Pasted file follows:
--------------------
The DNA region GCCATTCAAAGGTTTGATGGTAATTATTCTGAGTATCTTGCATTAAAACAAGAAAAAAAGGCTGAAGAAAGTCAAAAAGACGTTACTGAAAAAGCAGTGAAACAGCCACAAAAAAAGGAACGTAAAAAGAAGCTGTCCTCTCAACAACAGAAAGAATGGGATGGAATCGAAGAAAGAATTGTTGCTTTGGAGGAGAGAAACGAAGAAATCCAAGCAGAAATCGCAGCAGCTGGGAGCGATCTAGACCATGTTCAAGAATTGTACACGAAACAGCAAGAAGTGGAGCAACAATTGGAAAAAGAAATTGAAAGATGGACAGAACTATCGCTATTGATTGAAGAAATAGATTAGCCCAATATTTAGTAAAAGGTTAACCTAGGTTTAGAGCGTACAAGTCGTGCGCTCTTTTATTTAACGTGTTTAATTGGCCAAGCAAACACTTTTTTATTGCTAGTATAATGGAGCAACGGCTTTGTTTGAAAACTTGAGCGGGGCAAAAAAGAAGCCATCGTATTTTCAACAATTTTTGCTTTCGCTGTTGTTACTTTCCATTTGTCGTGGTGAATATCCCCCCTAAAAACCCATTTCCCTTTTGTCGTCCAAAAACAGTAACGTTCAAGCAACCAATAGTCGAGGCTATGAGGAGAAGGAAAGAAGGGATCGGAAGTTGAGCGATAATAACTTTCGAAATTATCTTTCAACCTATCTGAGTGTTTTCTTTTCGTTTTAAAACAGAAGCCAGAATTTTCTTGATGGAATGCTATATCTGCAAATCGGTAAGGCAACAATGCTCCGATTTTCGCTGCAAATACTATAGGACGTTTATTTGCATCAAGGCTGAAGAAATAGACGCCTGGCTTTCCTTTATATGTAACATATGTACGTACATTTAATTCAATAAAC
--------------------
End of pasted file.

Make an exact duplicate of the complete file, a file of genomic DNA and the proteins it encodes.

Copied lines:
The DNA region GCCATTCAAAGGTTTGATGGTAATTATTCTGAGTATCTTGCATTAAAACAAGAAAAAAAGGCTGAAGAAAGTCAAAAAGACGTTACTGAAAAAGCAGTGAAACAGCCACAAAAAAAGGAACGTAAAAAGAAGCTGTCCTCTCAACAACAGAAAGAATGGGATGGAATCGAAGAAAGAATTGTTGCTTTGGAGGAGAGAAACGAAGAAATCCAAGCAGAAATCGCAGCAGCTGGGAGCGATCTAGACCATGTTCAAGAATTGTACACGAAACAGCAAGAAGTGGAGCAACAATTGGAAAAAGAAATTGAAAGATGGACAGAACTATCGCTATTGATTGAAGAAATAGATTAGCCCAATATTTAGTAAAAGGTTAACCTAGGTTTAGAGCGTACAAGTCGTGCGCTCTTTTATTTAACGTGTTTAATTGGCCAAGCAAACACTTTTTTATTGCTAGTATAATGGAGCAACGGCTTTGTTTGAAAACTTGAGCGGGGCAAAAAAGAAGCCATCGTATTTTCAACAATTTTTGCTTTCGCTGTTGTTACTTTCCATTTGTCGTGGTGAATATCCCCCCTAAAAACCCATTTCCCTTTTGTCGTCCAAAAACAGTAACGTTCAAGCAACCAATAGTCGAGGCTATGAGGAGAAGGAAAGAAGGGATCGGAAGTTGAGCGATAATAACTTTCGAAATTATCTTTCAACCTATCTGAGTGTTTTCTTTTCGTTTTAAAACAGAAGCCAGAATTTTCTTGATGGAATGCTATATCTGCAAATCGGTAAGGCAACAATGCTCCGATTTTCGCTGCAAATACTATAGGACGTTTATTTGCATCAAGGCTGAAGAAATAGACGCCTGGCTTTCCTTTATATGTAACATATGTACGTACATTTAATTCAATAAAC